Another study investigating the impact of Super Bowl advertising on stock market prices looked at the numbers just before the game and directly after it.

By comparing 16 years of USA Today's "Ad Meter" data, which assess viewers' "likeability" of Super Bowl ads, University of Buffalo (UB) researchers found that the most-liked commercials boosted the companies' stock prices the following Monday.

"Companies with well-liked commercials see, on average, a quarter of a percent increase in their stock prices the following Monday," said Kenneth Kim, a finance researcher at UB who recently co-authored the unpublished study. "When you consider that the average market value of a company that airs an ad during the Super Bowl is about $30 billion, it increases their value by roughly $80 million in one day."

Kim said the results, which were accurate more than 75 percent of the time, indicate that airing a well-liked commercial is key; companies that aired dud commercials were just as well off as those that didn't fork over the multi-million dollar sum for Super Bowl ad space.

But what, exactly, makes a killer ad?

A study published in a 2004 issue of the Journal of Sport Management looked at eight years of Super Bowl ads to find out what about them best courted viewers. Co-authored by Scott Kelley of the University of Kentucky, the work also relied on Ad Meter data to find out that the most-liked ads:

  • Were 30 seconds long
  • Featured a product (not a service)
  • Seemed humorous
  • Appealed to emotions
  • Featured animated characters or actors in skits
  • Didn't boast quality
  • Made no mention of price

Ever fickle, viewers disliked ads with non-celebrity announcers that humorously pitched services without using an animal of some sort.

Internet takeover?

Ads that appear during the Super Bowl extravaganza have far-reaching effects now, but Peter Orlik, director of Central Michigan University's School of Broadcast and Cinematic Arts, said he anticipates a decline in big-bucks game-day advertising.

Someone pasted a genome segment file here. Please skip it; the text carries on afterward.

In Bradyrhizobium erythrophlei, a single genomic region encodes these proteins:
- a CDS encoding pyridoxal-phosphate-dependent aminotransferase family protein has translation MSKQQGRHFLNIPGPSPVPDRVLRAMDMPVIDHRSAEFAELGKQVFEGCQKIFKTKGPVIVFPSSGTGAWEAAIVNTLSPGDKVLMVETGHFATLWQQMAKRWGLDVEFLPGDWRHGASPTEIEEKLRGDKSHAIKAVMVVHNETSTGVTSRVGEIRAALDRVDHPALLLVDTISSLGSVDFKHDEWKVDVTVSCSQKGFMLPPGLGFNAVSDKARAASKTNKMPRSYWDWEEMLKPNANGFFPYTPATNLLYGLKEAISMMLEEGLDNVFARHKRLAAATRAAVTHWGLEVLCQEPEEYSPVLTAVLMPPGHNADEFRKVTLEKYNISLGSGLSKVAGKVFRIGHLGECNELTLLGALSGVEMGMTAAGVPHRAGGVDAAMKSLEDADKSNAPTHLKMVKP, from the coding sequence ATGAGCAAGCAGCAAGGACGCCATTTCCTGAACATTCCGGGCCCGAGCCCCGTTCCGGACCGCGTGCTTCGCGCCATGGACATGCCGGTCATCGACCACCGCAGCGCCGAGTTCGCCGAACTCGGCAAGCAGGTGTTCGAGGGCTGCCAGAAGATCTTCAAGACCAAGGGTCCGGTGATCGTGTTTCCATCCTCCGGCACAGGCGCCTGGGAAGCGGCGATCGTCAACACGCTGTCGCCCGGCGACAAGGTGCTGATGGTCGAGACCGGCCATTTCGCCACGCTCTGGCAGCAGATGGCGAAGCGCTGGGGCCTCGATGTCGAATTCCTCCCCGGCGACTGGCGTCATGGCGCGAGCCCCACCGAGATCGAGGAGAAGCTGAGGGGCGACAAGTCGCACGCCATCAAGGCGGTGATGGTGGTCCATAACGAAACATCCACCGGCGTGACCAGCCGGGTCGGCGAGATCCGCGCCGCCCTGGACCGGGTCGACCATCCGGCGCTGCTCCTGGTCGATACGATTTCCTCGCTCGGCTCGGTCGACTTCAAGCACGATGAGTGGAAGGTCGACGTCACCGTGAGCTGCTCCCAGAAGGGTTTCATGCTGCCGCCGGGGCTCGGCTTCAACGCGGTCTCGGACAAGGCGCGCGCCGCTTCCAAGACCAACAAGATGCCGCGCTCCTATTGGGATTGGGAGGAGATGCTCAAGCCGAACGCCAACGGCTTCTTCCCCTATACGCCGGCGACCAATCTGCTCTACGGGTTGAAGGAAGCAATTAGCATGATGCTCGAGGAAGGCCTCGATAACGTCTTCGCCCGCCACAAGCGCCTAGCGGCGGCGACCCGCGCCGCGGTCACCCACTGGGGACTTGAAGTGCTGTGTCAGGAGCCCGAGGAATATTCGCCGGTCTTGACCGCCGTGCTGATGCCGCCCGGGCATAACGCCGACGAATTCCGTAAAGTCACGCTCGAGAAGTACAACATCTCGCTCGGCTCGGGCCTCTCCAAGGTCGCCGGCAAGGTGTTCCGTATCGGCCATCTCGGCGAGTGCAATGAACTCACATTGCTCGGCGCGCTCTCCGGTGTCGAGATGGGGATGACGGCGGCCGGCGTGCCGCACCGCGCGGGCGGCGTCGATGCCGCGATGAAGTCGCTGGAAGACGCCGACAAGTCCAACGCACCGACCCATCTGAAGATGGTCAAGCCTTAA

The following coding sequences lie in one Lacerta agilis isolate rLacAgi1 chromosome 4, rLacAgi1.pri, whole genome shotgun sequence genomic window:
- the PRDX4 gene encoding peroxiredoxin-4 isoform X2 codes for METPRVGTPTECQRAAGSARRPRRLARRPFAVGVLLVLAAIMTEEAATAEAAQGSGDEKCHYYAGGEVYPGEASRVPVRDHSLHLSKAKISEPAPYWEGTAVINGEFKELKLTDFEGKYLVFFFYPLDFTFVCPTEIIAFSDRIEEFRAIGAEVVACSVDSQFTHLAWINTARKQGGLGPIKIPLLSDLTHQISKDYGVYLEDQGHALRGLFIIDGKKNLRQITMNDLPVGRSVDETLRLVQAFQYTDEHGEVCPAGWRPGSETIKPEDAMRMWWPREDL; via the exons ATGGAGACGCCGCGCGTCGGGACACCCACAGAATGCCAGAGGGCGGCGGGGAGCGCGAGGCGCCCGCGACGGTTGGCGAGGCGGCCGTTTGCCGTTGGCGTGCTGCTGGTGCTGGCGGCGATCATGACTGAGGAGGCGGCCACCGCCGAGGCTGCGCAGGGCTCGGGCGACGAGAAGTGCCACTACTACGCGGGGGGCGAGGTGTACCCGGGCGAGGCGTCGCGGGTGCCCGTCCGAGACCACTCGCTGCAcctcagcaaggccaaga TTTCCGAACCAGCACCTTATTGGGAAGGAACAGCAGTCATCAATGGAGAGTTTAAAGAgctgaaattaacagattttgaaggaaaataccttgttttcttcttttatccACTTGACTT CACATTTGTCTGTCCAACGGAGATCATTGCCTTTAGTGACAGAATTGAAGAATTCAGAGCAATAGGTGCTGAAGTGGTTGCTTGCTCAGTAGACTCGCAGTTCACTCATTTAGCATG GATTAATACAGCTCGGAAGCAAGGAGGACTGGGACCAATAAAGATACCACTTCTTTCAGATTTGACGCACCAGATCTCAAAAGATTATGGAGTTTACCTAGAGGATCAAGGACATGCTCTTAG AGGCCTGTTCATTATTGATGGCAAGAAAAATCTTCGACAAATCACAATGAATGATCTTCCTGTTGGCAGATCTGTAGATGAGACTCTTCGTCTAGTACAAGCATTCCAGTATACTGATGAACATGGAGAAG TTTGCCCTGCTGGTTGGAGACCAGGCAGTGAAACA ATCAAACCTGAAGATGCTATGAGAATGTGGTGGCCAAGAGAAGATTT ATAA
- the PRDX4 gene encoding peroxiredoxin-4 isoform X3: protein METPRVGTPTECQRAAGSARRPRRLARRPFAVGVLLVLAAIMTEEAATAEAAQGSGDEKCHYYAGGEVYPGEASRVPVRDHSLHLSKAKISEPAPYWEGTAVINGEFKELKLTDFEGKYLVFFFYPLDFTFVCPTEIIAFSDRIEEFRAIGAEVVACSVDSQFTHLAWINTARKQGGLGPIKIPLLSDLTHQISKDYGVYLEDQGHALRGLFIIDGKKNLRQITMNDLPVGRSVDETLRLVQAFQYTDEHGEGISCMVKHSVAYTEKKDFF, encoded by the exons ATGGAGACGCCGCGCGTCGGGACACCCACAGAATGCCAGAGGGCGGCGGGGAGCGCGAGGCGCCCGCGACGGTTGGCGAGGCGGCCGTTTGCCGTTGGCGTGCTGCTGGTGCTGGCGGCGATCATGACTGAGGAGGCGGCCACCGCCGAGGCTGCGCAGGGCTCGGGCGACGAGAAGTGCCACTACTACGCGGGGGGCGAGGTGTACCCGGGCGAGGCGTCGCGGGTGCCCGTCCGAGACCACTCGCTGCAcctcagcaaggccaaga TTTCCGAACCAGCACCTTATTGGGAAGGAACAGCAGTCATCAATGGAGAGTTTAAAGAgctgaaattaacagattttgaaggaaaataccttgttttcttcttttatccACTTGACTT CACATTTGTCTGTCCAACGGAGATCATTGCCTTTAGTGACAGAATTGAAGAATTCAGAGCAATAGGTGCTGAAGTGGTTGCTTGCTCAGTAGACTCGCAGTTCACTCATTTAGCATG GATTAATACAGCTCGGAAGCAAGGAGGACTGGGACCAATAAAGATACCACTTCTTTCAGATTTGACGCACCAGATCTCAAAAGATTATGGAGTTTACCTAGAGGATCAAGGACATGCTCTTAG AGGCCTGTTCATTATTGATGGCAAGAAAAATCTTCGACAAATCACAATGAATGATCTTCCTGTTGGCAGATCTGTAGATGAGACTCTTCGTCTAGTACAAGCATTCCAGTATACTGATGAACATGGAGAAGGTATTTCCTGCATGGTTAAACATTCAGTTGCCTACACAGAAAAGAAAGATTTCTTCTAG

"The mushrooming of broadband Internet activity is … lessening the Super Bowl as a 'must have' exposure for marketers," Orlik said. "Advertisers still buying Super Bowl [commercials] are finding more ways to leverage this exposure via other media."

He said "there are indications that key advertisers are finding alternative ways of securing multiple buzz opportunities for the cost of a single Super Bowl placement."

Tomkovick, however, remains unconvinced that an Internet takeover is imminent.

"Internet advertising is still less than 10 percent of a company's [advertising] budget," Tomkovick said, noting that the Internet can complement TV ads by creating buzz. As long as tens of millions of people watch the Super Bowl each year, he said, the bucks keep rolling to TV networks airing the event.

"It's a high stakes, high-profile roll of the dice," he said. "But for many companies it's worth the investment, and its one they'll be willing to pay more for each year."

Dave Mosher, currently the online director at Popular Science, writes about everything in the science and technology realm, including NASA's robotic spaceflight programs and wacky physics mysteries. He has written for several news outlets in addition to Live Science and, including:, National Geographic News, Scientific American, Simons Foundation and Discover Magazine. When not crafting science-y sentences, Dave dabbles in photography, bikes New York City streets, wrestles with his dog and runs science experiments with his nieces and nephews.